by Steve Turtell

“A young man must not make safe investments.” Jean Cocteau

The immediate “yes” to David’s proposal that I help run the lights for The Palm Casino Revue became an automatic response to any suggestion that I try something new. I’d done it already when Richie proposed working as a baker at the Paradox, and again when Manuel said I could model for art classes. Looking back, I can say that over and over again, when friends and even casual acquaintances asked me if I’d like to do something, most of the time, I’ve said “yes.”

Mario Montez backstage, 1974. Photo by Peter Hujar.

The next night, I arrived at the theater two hours before curtain. David introduced me to Jan Kroeze, an experienced theater lighting designer, unlike David, who mainly worked high-end residential, e.g., installing pin lights throughout the rain forest surrounding Pace Gallery owner Fred Mueller’s country house in Puerto Rico. Together they had ordered the elaborate lighting plot for the Revue—a complex mix of Fresnels and Lekos hung to provide as much variety as the acts—everything from a Folies Bergère parody, several punk rockers, a one-act drawing room mystery, pantomime, monologues, and Larry Ree, aka Madame Ekaterina Sobicheskaya, cofounder of the Trockadero Gloxinia Ballet de Monte Carlo. Larry was a 6’4” Texan who earned his living as a dresser at the Met and other venues for international ballet and opera stars. They often requested his services and a few might have been surprised to learn his opinion of them. About Pavorotti he once said to me “Yeech! all that hairy, sweaty fat!” His devotion to the ballet was so complete he’d taught himself to dance en pointe, a feat that impressed no less than George Balanchine. In toe shoes and counting his faux Russian headdress he topped out at 7 feet. Larry’s sophisticated mixture of talent, deep knowledge, camp, and determination set the tone for the entire revue.

Jan, a tall, thin, friendly, relaxed Brit who looked and dressed like every English rock star of the moment—long hair that rested gently on his shoulders, a colored shirt tucked into cuffed pleated pants—led me onstage and explained the rows of knobs and controls on the lighting panel directly behind the proscenium arch stage left, just out of view of the audience.  He showed me which lights they controlled and how to turn and lock two or more knobs together to make some cues easier. Sometimes an entire row of knobs and even two or more rows were on lock, and nearly every light aimed at the stage could be raised or lowered at the same time with a single motion, allowing for gentle crescendos and sudden blackouts. Once he was sure I could follow his verbal instructions, he walked up the center aisle and climbed up to a platform at the back of the theater directly above the entrance. From there he could direct both the follow spot and read me cues via a headset. We practiced as some of the dancers from Manuel’s Girls stretched their legs around their heads and warmed up—the downstairs dressing rooms, overcrowded with more than twenty additional other performers not providing sufficient room.

I immediately fell in love with the atmosphere and the energy of performers and tech crew getting ready for a show. Jacob Burckhardt, son of the photographer Rudy Burckhardt, checked the mics and sound levels; Jan and I ran through the lights and made sure none of the lamps had blown or any of the gels had slipped from their frames; Steve Lawrence, editor of Picture Newspaper and soon to be art director for the New York Times Magazine, had designed the minimal sets and checked for damage. Sheyla, producer, seemed to be everywhere at once, while Adrian Milton, stage manager, gave periodic time calls: Half hour to curtain, fifteen minutes to curtain.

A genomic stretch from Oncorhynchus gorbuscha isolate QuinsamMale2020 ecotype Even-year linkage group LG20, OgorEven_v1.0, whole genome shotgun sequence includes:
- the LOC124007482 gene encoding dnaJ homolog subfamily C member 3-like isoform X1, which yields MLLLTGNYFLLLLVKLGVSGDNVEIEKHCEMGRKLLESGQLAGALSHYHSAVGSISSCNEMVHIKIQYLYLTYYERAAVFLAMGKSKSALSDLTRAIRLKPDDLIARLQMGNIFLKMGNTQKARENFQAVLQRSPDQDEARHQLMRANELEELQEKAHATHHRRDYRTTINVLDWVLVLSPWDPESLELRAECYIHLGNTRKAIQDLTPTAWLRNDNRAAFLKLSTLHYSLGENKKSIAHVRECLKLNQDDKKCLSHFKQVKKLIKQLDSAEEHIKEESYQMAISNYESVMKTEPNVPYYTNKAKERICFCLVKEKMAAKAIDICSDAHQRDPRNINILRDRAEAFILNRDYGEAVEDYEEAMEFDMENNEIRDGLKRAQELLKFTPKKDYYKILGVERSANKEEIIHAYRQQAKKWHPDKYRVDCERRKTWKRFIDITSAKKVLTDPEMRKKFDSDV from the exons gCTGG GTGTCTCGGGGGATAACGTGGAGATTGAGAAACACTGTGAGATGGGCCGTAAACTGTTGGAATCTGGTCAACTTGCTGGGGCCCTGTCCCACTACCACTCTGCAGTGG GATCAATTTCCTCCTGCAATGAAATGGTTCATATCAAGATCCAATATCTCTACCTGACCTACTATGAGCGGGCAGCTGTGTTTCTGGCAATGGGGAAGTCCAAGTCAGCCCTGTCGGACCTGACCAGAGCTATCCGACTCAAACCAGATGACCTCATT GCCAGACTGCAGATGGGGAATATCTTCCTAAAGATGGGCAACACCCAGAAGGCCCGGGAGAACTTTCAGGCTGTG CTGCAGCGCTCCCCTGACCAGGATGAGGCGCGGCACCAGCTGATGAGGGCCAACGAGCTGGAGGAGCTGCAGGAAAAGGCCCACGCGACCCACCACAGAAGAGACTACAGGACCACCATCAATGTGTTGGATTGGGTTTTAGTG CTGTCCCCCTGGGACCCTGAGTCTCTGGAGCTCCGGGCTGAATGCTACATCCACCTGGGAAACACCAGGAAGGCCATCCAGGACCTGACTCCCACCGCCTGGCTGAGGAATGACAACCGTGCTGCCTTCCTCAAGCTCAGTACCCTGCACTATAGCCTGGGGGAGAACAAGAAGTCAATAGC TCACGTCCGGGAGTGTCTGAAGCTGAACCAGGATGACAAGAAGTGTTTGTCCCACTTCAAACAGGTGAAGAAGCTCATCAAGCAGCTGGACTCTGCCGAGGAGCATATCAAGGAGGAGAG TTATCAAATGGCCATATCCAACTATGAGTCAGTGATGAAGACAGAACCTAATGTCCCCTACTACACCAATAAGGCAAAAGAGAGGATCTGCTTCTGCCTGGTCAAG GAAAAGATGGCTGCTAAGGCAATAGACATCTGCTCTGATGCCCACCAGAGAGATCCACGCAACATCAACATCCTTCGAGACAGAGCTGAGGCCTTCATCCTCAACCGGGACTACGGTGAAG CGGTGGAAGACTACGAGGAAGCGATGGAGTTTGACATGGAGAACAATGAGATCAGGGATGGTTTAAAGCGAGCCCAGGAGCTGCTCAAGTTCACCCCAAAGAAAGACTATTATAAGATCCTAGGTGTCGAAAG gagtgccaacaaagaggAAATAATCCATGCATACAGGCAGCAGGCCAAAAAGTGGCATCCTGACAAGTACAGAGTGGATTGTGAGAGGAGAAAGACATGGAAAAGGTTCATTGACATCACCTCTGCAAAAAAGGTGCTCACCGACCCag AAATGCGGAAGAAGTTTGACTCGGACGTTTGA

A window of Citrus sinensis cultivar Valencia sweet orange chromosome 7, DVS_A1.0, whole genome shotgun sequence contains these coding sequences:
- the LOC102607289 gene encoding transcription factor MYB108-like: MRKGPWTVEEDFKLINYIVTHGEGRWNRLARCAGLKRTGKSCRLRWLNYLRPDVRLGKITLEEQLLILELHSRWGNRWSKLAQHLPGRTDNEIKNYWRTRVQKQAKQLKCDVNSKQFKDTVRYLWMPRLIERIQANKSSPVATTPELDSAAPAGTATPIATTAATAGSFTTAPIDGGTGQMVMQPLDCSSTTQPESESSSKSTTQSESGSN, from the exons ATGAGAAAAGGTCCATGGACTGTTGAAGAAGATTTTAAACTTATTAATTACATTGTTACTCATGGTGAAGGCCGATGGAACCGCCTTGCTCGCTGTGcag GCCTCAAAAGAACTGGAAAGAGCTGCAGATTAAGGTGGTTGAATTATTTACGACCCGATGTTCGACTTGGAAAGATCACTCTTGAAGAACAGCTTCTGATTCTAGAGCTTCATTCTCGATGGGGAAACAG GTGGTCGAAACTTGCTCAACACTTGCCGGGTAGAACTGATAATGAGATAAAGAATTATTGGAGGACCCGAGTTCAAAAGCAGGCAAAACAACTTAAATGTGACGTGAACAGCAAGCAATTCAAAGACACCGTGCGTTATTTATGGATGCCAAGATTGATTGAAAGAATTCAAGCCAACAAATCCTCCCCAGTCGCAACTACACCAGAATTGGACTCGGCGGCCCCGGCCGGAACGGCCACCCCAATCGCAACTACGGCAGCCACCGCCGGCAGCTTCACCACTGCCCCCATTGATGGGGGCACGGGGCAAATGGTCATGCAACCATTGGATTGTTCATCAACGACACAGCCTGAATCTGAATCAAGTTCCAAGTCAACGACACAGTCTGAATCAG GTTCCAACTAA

At the five-minute call I tried to relax but was both anxious and thrilled. Ten couples were onstage under a forest of tiny spots (Cue No. 1) waiting to start swaying to the opening bars of Begin the Beguine played by Juilliard graduate Norman Rollins, a barrel chested piano player with a backstage rep as a slightly kinky hottie and a thriving practice as a vocal coach in his apartment in the Ansonia. He had a handlebar moustache just like Nietzsche’s and one of those hard, muscular bodies I always went for. Sometimes he wore overalls with no shirt or suspenders that covered his nipples or a form-fitting long-sleeved undershirt. He knew his audience.

Norman vamped a dramatic intro as the house lights went down and then segued into the Cole Porter classic while Sheyla’s Portuguese boyfriend Antonio sang and the couples fox-trotted their way across and off the stage. The stage lights came up and the show began, as former Cockette John Flowers slithered down the narrow center aisle in skin tight satin while he belted out Devil With The Blue Dress, Blue Dress, Blue Dress, Devil With The Blue Dress On. Flowers, a talented artist, had designed many of the Cockettes’ sets, posters and handbills. He also did the artwork for the only publication by the troupe, a gender-bending paper-doll cutout book for which they modeled. His simple but boldly outlined drawings antedated Keith Haring’s similar style by nearly a decade. In the book, the name of each member of the Cockettes was surrounded by the same lines Haring used repeatedly in his iconic Radiant Baby.  Flowers once defined the aesthetic of the Cockettes very succinctly: “Glitter covers a multitude of sins.”